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June 3, 2021Back to blog feed
Crowley County once boasted more than 50,000 acres of some of the finest irrigated farmland in the West—green fields of alfalfa, barley, tomatoes, strawberries, cantaloupes, corn, and enough beet fields to support a sugar factory in Sugar City. Orchards once covered more than 4,000 acres between Olney Springs and the town of Crowley. Prosperity flowed through local agriculture irrigated with local water and mountain water supplied by the Twin Lakes Reservoir and Canal Company, paid for by Crowley County farmers and headquartered in Ordway.
Agricultural development eventually outpaced the water supply, and in 1935, the Twin Lakes Company completed a $2 million water project that delivered West Slope water to Crowley County via the Arkansas River. The new water source kept Crowley County farms producing until the 1970s, when bad weather, bad luck, technology, farm consolidation, and economics created a perfect storm that would irreversibly transform the county.
Matt Heimerich, former senior water advisor with Palmer Land Conservancy, is one of the few farmers still nurturing the land in Crowley County. He recalls key events that eroded the prosperity of the local community. As smaller farms were being consolidated into larger operations, the Crowley Land and Development Co. bought around 20,000 acres of farmland and associated water rights. “They lasted a couple of years,” Heimerich says, “then sold off the water. It happened very fast.” Through further water sales, Front Range cities ended up with 95 percent ownership of the Twin Lakes Canal and Reservoir Co., “the heart of the system” that brought prosperity to Crowley County.
Today, after decades of “buy and dry,” less than 5,000 irrigated acres remain green in the county. More than 90 percent of the once-fertile farmland is now brown, dusty, and lifeless except for tumbleweeds the likes of which have been known to shut down a local stretch of highway. The sugar plant closed 53 years ago, and Heimerich says its demise exemplifies the economic ripples of buy and dry because many farmers worked at the factory during the winter months. As the farmland dried up, so did jobs as well as revenue for local businesses, municipalities, and school districts, leaving the county with a poverty rate above 40 percent.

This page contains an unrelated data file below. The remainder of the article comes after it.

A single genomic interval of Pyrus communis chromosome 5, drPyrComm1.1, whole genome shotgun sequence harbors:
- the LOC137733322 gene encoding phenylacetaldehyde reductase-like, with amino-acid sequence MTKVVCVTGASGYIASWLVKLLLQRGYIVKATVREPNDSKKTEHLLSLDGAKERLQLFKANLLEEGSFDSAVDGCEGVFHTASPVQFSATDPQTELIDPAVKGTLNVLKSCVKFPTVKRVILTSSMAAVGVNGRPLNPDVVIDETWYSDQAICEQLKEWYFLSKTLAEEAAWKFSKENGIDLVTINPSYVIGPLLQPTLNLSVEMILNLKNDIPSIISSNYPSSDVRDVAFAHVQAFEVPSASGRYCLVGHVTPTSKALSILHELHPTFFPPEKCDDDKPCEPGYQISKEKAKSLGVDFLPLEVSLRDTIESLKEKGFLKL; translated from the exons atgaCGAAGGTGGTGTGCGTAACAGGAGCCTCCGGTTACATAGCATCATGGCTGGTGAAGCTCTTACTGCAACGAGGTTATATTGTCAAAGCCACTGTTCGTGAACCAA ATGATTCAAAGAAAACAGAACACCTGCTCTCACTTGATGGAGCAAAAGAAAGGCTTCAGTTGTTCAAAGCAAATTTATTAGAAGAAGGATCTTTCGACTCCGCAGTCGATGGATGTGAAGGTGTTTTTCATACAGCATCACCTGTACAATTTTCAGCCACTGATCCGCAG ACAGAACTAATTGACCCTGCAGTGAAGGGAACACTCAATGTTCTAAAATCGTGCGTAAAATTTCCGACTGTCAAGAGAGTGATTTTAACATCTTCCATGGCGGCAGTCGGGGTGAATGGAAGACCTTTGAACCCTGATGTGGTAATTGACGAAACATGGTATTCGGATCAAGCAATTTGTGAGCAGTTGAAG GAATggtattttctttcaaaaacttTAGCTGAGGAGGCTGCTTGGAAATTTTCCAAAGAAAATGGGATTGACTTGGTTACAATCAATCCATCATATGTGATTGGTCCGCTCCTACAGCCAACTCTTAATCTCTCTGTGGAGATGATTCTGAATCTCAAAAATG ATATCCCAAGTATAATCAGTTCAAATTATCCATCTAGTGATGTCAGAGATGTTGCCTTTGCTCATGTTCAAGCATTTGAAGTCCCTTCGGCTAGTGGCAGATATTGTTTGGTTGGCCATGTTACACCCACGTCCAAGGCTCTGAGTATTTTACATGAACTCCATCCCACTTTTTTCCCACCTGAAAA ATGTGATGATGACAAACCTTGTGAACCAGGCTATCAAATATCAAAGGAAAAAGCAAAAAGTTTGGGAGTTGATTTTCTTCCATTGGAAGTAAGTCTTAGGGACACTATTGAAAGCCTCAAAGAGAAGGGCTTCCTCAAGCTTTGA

Crowley County’s misfortune reveals the cascading effects of taking water off the land without adequately considering the broader consequences, and given Colorado’s population growth, buy and dry is essentially unavoidable. The challenge, then, is to “be mindful of how we dry things up,” says Rebecca Jewett, President and CEO of Palmer Land Conservancy.
Pueblo Board of Water Works’ 2009 acquisition of nearly a third of the Bessemer Ditch water rights makes the dry-up challenge imminent in Pueblo County. The Bessemer Ditch provides high-quality water to farms around St. Charles Mesa, Vineland, and Avondale. Designated as Farmlands of National Importance, these fields produce Pueblo chiles, corn, watermelons, onions, pinto beans, and a variety of organic produce.
Pueblo Water leased the water back to the farmers for 20 years, but at some point, the Board of Water Works will need the Bessemer Ditch water. Palmer commissioned a rigorous economic impact study, revealing that the water acquired by Pueblo Water irrigates the most productive acreage in eastern Pueblo County, says Jewett. Removing water from the best farmland means “the economic impact will be more than a third, so we could see an impending issue that could very quickly turn into a Crowley County-type situation.”
Recognizing the risks to Pueblo County communities, agriculture, and the local economy, Palmer began looking for innovative solutions that would keep the remaining Bessemer water on the best farmland. One critical component of Palmer’s efforts lies with the water court decree that changes the use of Pueblo’s water from irrigation to municipal uses. The decree established an innovative legal framework for moving water from marginal farmland to the most productive land, something that historically hasn’t been allowed.
Now, instead of fallowing some of Pueblo County’s most fertile land, farmers will be able to dry up less productive farmland and keep the best lands in production. Fallowed land can then be restored to a more natural state, enhancing native plant and wildlife communities.
Palmer’s Bessemer Farmland Conservation Project has been a complex undertaking, but Jewett says the project’s hard-won accomplishments are rooted in science and economics. “If you do things correctly, you can actually increase revenue.” Much remains to be done, but Palmer’s work with the farming communities affected by the loss of Bessemer water represents a significant milestone for preserving local agriculture even as Front Range cities look to acquire more water for their growing populations.
In 2020, Palmer Land Conservancy commissioned a cutting-edge Economic Impact Analysis to quantify the economic effects of a future large-scale dry-up of Bessemer farmland. View more information on this report.